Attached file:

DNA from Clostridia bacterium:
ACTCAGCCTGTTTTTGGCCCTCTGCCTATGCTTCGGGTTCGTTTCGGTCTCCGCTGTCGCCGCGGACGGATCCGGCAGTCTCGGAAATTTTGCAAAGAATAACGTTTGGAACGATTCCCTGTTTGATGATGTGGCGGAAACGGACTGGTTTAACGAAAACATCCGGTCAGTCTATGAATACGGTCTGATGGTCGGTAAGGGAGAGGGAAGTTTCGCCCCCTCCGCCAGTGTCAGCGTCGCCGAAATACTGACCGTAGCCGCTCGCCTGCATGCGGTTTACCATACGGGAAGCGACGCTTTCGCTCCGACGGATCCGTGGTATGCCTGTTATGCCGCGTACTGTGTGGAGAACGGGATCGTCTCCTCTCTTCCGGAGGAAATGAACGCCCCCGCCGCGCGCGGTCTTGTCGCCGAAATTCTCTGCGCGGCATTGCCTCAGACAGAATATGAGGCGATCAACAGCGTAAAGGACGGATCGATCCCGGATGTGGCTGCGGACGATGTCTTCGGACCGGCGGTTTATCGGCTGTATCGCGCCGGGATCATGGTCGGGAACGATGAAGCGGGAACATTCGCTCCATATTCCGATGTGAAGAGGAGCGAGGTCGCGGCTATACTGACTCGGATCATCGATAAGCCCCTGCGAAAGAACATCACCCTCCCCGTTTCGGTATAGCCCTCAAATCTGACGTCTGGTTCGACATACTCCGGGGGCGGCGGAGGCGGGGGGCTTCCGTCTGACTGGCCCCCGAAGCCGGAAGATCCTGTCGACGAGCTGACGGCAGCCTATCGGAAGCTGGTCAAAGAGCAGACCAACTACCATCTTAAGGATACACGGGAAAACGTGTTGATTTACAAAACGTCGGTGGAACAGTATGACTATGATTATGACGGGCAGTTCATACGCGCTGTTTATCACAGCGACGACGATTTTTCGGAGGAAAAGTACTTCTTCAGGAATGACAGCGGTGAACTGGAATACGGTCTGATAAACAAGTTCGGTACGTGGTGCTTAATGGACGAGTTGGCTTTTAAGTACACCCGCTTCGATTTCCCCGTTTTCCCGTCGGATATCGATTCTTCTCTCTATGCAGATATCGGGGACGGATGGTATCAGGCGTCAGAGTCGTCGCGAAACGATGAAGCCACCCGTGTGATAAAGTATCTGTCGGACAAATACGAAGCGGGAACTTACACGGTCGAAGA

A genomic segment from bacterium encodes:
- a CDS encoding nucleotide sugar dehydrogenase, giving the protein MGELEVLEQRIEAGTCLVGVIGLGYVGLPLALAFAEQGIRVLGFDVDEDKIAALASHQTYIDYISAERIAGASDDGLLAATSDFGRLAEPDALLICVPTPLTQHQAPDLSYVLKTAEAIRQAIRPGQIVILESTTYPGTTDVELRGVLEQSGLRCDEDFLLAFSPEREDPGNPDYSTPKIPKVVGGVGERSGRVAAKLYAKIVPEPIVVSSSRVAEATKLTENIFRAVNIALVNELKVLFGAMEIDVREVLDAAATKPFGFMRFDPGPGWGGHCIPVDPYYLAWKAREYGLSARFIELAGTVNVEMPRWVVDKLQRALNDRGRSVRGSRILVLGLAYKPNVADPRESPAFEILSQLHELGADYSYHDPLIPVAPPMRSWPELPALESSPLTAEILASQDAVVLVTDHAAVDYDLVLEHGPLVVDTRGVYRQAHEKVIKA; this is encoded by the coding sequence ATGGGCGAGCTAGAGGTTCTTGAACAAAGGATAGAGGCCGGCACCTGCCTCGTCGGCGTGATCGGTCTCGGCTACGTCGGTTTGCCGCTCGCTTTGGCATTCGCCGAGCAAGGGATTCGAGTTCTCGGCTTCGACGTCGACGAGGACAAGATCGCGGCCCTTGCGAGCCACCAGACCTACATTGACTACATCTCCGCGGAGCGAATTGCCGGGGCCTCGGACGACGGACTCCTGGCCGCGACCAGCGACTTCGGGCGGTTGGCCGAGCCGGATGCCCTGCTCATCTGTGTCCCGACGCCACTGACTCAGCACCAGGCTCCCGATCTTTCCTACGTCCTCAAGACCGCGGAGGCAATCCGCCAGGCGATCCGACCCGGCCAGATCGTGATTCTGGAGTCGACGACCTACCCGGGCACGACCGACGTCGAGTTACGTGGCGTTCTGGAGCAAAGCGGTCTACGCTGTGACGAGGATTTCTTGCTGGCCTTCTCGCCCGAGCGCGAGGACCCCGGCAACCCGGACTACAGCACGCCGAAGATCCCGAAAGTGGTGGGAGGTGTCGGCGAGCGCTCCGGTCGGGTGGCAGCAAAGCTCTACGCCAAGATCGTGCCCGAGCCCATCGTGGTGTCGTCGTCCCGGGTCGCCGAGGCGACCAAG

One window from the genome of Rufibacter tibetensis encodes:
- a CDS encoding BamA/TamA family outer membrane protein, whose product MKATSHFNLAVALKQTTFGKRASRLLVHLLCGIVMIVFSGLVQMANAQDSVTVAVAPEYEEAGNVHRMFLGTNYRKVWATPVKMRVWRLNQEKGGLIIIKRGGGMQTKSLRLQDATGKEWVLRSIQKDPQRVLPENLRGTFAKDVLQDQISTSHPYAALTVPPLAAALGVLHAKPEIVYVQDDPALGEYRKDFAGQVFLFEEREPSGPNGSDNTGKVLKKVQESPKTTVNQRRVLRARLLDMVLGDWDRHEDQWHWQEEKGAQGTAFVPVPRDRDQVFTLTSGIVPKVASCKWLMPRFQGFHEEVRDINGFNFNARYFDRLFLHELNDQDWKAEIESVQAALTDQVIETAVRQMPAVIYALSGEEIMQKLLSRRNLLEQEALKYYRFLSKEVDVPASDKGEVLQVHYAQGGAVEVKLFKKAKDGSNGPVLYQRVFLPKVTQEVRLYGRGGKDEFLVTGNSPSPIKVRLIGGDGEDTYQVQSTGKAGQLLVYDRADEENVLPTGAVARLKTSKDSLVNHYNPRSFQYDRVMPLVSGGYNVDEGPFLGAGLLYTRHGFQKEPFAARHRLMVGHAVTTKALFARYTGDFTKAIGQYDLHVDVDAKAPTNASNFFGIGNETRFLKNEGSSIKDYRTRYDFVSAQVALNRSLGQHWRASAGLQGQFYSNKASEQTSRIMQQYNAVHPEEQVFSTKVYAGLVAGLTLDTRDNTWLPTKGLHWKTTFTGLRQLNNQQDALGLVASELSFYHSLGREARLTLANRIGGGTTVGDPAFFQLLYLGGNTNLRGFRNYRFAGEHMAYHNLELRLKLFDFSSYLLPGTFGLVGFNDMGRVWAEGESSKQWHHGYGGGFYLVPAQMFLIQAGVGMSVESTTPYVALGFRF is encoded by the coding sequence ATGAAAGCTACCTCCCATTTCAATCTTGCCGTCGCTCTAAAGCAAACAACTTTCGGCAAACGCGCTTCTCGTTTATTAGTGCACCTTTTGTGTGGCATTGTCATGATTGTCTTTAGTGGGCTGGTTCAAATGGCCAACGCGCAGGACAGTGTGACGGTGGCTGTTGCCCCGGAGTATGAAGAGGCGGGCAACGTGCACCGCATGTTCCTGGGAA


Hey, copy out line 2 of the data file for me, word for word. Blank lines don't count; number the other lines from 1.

ACTCAGCCTGTTTTTGGCCCTCTGCCTATGCTTCGGGTTCGTTTCGGTCTCCGCTGTCGCCGCGGACGGATCCGGCAGTCTCGGAAATTTTGCAAAGAATAACGTTTGGAACGATTCCCTGTTTGATGATGTGGCGGAAACGGACTGGTTTAACGAAAACATCCGGTCAGTCTATGAATACGGTCTGATGGTCGGTAAGGGAGAGGGAAGTTTCGCCCCCTCCGCCAGTGTCAGCGTCGCCGAAATACTGACCGTAGCCGCTCGCCTGCATGCGGTTTACCATACGGGAAGCGACGCTTTCGCTCCGACGGATCCGTGGTATGCCTGTTATGCCGCGTACTGTGTGGAGAACGGGATCGTCTCCTCTCTTCCGGAGGAAATGAACGCCCCCGCCGCGCGCGGTCTTGTCGCCGAAATTCTCTGCGCGGCATTGCCTCAGACAGAATATGAGGCGATCAACAGCGTAAAGGACGGATCGATCCCGGATGTGGCTGCGGACGATGTCTTCGGACCGGCGGTTTATCGGCTGTATCGCGCCGGGATCATGGTCGGGAACGATGAAGCGGGAACATTCGCTCCATATTCCGATGTGAAGAGGAGCGAGGTCGCGGCTATACTGACTCGGATCATCGATAAGCCCCTGCGAAAGAACATCACCCTCCCCGTTTCGGTATAGCCCTCAAATCTGACGTCTGGTTCGACATACTCCGGGGGCGGCGGAGGCGGGGGGCTTCCGTCTGACTGGCCCCCGAAGCCGGAAGATCCTGTCGACGAGCTGACGGCAGCCTATCGGAAGCTGGTCAAAGAGCAGACCAACTACCATCTTAAGGATACACGGGAAAACGTGTTGATTTACAAAACGTCGGTGGAACAGTATGACTATGATTATGACGGGCAGTTCATACGCGCTGTTTATCACAGCGACGACGATTTTTCGGAGGAAAAGTACTTCTTCAGGAATGACAGCGGTGAACTGGAATACGGTCTGATAAACAAGTTCGGTACGTGGTGCTTAATGGACGAGTTGGCTTTTAAGTACACCCGCTTCGATTTCCCCGTTTTCCCGTCGGATATCGATTCTTCTCTCTATGCAGATATCGGGGACGGATGGTATCAGGCGTCAGAGTCGTCGCGAAACGATGAAGCCACCCGTGTGATAAAGTATCTGTCGGACAAATACGAAGCGGGAACTTACACGGTCGAAGA